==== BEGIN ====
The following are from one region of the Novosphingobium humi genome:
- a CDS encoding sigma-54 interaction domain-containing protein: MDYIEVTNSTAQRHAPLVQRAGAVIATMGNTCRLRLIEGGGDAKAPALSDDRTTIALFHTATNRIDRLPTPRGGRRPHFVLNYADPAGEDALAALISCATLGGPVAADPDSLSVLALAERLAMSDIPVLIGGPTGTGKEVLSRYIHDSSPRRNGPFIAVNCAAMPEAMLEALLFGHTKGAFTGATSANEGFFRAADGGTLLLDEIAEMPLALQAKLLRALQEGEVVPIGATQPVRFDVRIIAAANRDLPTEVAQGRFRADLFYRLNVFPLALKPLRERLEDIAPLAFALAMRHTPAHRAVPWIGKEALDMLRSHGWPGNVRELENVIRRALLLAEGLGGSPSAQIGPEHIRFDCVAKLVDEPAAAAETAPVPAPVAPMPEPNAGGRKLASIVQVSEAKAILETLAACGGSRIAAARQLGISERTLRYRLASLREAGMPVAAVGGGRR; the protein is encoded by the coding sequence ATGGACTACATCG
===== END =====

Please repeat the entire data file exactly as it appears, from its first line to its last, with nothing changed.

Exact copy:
The following are from one region of the Novosphingobium humi genome:
- a CDS encoding sigma-54 interaction domain-containing protein: MDYIEVTNSTAQRHAPLVQRAGAVIATMGNTCRLRLIEGGGDAKAPALSDDRTTIALFHTATNRIDRLPTPRGGRRPHFVLNYADPAGEDALAALISCATLGGPVAADPDSLSVLALAERLAMSDIPVLIGGPTGTGKEVLSRYIHDSSPRRNGPFIAVNCAAMPEAMLEALLFGHTKGAFTGATSANEGFFRAADGGTLLLDEIAEMPLALQAKLLRALQEGEVVPIGATQPVRFDVRIIAAANRDLPTEVAQGRFRADLFYRLNVFPLALKPLRERLEDIAPLAFALAMRHTPAHRAVPWIGKEALDMLRSHGWPGNVRELENVIRRALLLAEGLGGSPSAQIGPEHIRFDCVAKLVDEPAAAAETAPVPAPVAPMPEPNAGGRKLASIVQVSEAKAILETLAACGGSRIAAARQLGISERTLRYRLASLREAGMPVAAVGGGRR; the protein is encoded by the coding sequence ATGGACTACATCG